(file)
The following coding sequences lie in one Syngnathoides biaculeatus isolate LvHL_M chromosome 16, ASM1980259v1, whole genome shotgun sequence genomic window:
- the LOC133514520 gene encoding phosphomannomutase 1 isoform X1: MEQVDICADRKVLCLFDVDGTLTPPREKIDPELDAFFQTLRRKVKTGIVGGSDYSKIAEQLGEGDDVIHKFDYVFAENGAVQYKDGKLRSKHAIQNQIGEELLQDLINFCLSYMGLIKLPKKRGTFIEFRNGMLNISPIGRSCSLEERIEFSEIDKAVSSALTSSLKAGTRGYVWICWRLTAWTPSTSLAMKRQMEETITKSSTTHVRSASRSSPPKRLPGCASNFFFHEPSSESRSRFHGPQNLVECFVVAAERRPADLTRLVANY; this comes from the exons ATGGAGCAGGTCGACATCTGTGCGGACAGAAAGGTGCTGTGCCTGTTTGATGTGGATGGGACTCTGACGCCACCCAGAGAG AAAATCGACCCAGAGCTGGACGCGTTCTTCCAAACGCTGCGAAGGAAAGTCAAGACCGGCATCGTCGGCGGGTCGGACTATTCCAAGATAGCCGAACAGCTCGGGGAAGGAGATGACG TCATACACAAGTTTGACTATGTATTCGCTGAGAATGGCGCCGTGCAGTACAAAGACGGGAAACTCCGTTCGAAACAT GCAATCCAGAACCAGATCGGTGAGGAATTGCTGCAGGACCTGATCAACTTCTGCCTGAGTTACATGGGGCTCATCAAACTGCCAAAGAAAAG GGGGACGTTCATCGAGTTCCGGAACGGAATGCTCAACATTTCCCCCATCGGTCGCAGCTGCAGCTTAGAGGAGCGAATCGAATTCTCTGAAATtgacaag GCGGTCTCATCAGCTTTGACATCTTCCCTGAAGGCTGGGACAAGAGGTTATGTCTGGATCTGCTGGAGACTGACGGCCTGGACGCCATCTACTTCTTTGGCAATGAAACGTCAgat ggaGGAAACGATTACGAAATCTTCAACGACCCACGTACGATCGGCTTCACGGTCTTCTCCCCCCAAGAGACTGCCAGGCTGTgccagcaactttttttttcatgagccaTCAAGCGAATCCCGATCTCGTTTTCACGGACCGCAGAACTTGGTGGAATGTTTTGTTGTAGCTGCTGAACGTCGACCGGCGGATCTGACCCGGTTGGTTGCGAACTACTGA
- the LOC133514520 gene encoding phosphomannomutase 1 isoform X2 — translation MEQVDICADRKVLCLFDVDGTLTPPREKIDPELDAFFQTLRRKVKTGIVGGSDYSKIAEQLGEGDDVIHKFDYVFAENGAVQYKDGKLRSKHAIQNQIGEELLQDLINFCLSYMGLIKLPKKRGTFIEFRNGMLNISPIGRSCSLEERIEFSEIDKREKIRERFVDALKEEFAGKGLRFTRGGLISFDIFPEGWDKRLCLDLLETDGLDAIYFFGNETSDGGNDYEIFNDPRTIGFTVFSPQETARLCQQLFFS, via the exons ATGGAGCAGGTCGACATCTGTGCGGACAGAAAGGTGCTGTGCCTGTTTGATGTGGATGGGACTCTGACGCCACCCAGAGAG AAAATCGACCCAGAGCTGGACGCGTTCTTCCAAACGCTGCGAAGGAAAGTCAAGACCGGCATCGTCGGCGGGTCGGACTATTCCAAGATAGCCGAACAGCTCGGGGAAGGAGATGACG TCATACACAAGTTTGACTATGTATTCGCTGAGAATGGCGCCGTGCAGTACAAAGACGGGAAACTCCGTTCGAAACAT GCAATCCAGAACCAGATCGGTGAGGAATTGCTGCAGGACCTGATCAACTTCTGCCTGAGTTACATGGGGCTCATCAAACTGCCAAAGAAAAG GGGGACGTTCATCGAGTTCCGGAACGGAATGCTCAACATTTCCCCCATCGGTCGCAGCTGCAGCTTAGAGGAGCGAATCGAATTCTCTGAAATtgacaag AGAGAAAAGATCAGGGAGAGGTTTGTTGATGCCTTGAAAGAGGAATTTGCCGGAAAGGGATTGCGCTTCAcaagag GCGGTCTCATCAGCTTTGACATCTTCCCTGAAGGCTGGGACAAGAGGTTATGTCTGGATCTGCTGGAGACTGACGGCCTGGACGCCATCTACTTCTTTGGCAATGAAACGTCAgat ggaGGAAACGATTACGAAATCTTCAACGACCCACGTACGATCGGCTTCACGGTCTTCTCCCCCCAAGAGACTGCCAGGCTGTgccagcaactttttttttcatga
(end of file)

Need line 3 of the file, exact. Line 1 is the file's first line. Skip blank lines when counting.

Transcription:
- the LOC133514520 gene encoding phosphomannomutase 1 isoform X2 — translation MEQVDICADRKVLCLFDVDGTLTPPREKIDPELDAFFQTLRRKVKTGIVGGSDYSKIAEQLGEGDDVIHKFDYVFAENGAVQYKDGKLRSKHAIQNQIGEELLQDLINFCLSYMGLIKLPKKRGTFIEFRNGMLNISPIGRSCSLEERIEFSEIDKREKIRERFVDALKEEFAGKGLRFTRGGLISFDIFPEGWDKRLCLDLLETDGLDAIYFFGNETSDGGNDYEIFNDPRTIGFTVFSPQETARLCQQLFFS, via the exons ATGGAGCAGGTCGACATCTGTGCGGACAGAAAGGTGCTGTGCCTGTTTGATGTGGATGGGACTCTGACGCCACCCAGAGAG AAAATCGACCCAGAGCTGGACGCGTTCTTCCAAACGCTGCGAAGGAAAGTCAAGACCGGCATCGTCGGCGGGTCGGACTATTCCAAGATAGCCGAACAGCTCGGGGAAGGAGATGACG TCATACACAAGTTTGACTATGTATTCGCTGAGAATGGCGCCGTGCAGTACAAAGACGGGAAACTCCGTTCGAAACAT GCAATCCAGAACCAGATCGGTGAGGAATTGCTGCAGGACCTGATCAACTTCTGCCTGAGTTACATGGGGCTCATCAAACTGCCAAAGAAAAG GGGGACGTTCATCGAGTTCCGGAACGGAATGCTCAACATTTCCCCCATCGGTCGCAGCTGCAGCTTAGAGGAGCGAATCGAATTCTCTGAAATtgacaag AGAGAAAAGATCAGGGAGAGGTTTGTTGATGCCTTGAAAGAGGAATTTGCCGGAAAGGGATTGCGCTTCAcaagag GCGGTCTCATCAGCTTTGACATCTTCCCTGAAGGCTGGGACAAGAGGTTATGTCTGGATCTGCTGGAGACTGACGGCCTGGACGCCATCTACTTCTTTGGCAATGAAACGTCAgat ggaGGAAACGATTACGAAATCTTCAACGACCCACGTACGATCGGCTTCACGGTCTTCTCCCCCCAAGAGACTGCCAGGCTGTgccagcaactttttttttcatga